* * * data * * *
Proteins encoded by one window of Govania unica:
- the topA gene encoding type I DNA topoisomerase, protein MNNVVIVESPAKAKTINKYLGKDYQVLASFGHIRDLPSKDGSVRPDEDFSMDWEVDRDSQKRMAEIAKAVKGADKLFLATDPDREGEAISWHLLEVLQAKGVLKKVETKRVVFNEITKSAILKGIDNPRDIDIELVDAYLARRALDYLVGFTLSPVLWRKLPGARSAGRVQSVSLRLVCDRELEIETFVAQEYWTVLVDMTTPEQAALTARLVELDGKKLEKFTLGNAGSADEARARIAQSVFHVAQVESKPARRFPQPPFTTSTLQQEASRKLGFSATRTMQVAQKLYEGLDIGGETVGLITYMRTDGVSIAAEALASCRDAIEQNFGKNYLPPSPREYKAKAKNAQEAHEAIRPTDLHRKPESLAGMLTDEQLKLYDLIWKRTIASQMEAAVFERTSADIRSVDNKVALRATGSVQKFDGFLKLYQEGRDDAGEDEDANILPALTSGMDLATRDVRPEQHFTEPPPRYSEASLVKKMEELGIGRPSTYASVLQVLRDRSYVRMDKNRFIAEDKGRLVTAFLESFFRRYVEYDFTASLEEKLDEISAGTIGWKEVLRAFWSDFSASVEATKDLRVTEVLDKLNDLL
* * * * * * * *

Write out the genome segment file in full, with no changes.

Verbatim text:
Proteins encoded by one window of Govania unica:
- the topA gene encoding type I DNA topoisomerase, protein MNNVVIVESPAKAKTINKYLGKDYQVLASFGHIRDLPSKDGSVRPDEDFSMDWEVDRDSQKRMAEIAKAVKGADKLFLATDPDREGEAISWHLLEVLQAKGVLKKVETKRVVFNEITKSAILKGIDNPRDIDIELVDAYLARRALDYLVGFTLSPVLWRKLPGARSAGRVQSVSLRLVCDRELEIETFVAQEYWTVLVDMTTPEQAALTARLVELDGKKLEKFTLGNAGSADEARARIAQSVFHVAQVESKPARRFPQPPFTTSTLQQEASRKLGFSATRTMQVAQKLYEGLDIGGETVGLITYMRTDGVSIAAEALASCRDAIEQNFGKNYLPPSPREYKAKAKNAQEAHEAIRPTDLHRKPESLAGMLTDEQLKLYDLIWKRTIASQMEAAVFERTSADIRSVDNKVALRATGSVQKFDGFLKLYQEGRDDAGEDEDANILPALTSGMDLATRDVRPEQHFTEPPPRYSEASLVKKMEELGIGRPSTYASVLQVLRDRSYVRMDKNRFIAEDKGRLVTAFLESFFRRYVEYDFTASLEEKLDEISAGTIGWKEVLRAFWSDFSASVEATKDLRVTEVLDKLNDLL